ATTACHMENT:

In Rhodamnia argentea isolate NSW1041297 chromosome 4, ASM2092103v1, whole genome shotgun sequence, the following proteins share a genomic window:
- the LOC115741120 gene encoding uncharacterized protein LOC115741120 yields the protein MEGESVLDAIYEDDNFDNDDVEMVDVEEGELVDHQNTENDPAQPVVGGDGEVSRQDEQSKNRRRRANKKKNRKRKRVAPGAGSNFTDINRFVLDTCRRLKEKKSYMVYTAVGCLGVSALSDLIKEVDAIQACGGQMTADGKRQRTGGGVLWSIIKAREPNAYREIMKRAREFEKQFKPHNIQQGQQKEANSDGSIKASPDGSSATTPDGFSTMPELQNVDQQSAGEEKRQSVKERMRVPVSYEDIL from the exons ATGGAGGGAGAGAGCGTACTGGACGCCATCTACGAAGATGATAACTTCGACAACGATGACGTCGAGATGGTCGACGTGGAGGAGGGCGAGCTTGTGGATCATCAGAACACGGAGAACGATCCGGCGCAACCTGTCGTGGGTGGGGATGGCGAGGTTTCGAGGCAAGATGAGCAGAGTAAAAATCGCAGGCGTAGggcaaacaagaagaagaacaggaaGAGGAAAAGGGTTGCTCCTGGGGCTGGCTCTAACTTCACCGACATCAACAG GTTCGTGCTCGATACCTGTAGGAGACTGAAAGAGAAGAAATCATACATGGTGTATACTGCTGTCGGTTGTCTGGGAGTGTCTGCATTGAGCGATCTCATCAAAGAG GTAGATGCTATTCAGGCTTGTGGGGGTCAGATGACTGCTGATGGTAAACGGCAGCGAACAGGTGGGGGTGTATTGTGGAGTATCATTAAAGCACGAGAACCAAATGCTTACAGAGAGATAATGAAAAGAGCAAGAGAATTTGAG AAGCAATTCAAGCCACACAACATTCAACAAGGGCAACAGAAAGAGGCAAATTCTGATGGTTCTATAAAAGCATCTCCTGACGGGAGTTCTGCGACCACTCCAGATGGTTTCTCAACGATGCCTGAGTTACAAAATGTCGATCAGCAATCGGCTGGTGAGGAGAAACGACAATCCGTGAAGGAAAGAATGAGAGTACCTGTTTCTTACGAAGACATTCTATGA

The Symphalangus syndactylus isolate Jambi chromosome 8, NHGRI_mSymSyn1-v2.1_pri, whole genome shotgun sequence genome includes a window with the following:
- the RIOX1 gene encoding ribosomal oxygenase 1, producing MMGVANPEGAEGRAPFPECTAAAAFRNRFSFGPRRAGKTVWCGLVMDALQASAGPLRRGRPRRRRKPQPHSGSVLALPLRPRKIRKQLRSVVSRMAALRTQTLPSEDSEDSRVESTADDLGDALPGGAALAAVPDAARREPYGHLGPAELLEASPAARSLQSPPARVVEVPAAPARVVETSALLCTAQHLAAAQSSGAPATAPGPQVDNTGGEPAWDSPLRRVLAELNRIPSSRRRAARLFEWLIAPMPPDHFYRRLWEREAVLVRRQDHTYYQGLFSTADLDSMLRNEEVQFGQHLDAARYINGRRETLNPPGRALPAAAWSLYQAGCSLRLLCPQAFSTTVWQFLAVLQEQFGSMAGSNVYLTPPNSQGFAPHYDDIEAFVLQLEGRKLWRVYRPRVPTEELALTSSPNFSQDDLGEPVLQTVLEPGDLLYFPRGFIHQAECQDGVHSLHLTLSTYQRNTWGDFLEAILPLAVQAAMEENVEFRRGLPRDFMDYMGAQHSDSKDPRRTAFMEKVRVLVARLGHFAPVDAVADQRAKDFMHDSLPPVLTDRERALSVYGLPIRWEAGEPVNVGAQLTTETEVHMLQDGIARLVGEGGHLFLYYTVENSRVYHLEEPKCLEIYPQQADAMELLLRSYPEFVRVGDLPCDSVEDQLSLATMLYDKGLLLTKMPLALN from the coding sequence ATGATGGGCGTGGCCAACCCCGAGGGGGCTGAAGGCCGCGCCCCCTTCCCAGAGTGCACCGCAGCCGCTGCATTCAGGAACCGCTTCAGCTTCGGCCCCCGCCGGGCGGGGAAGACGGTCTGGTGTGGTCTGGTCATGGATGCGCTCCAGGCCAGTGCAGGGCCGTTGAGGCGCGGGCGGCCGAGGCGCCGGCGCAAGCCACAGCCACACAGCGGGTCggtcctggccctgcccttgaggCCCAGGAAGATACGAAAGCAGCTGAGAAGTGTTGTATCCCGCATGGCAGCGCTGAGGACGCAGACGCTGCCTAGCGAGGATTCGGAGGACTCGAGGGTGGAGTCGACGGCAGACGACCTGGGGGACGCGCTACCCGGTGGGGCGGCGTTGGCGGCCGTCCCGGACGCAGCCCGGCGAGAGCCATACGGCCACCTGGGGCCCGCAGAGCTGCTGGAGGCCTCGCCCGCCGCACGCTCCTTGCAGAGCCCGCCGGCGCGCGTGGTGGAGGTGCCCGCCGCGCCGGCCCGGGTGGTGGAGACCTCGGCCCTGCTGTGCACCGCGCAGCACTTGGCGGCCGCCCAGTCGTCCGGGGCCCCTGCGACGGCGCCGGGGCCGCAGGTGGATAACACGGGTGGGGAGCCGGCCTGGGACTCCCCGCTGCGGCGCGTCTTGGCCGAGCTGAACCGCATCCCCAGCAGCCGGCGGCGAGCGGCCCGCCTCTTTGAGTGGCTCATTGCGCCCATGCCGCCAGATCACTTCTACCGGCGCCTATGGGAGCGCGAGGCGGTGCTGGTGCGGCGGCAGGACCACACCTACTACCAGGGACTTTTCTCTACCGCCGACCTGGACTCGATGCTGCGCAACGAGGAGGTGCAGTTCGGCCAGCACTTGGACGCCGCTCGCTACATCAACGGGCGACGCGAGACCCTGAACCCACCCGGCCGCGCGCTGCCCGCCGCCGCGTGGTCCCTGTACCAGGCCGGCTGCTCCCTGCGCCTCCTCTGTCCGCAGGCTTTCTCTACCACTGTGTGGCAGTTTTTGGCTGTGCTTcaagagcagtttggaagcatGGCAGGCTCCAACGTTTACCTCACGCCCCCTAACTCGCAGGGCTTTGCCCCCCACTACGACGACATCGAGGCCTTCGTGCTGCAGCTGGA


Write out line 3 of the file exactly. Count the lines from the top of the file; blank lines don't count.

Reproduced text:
The Symphalangus syndactylus isolate Jambi chromosome 8, NHGRI_mSymSyn1-v2.1_pri, whole genome shotgun sequence genome includes a window with the following: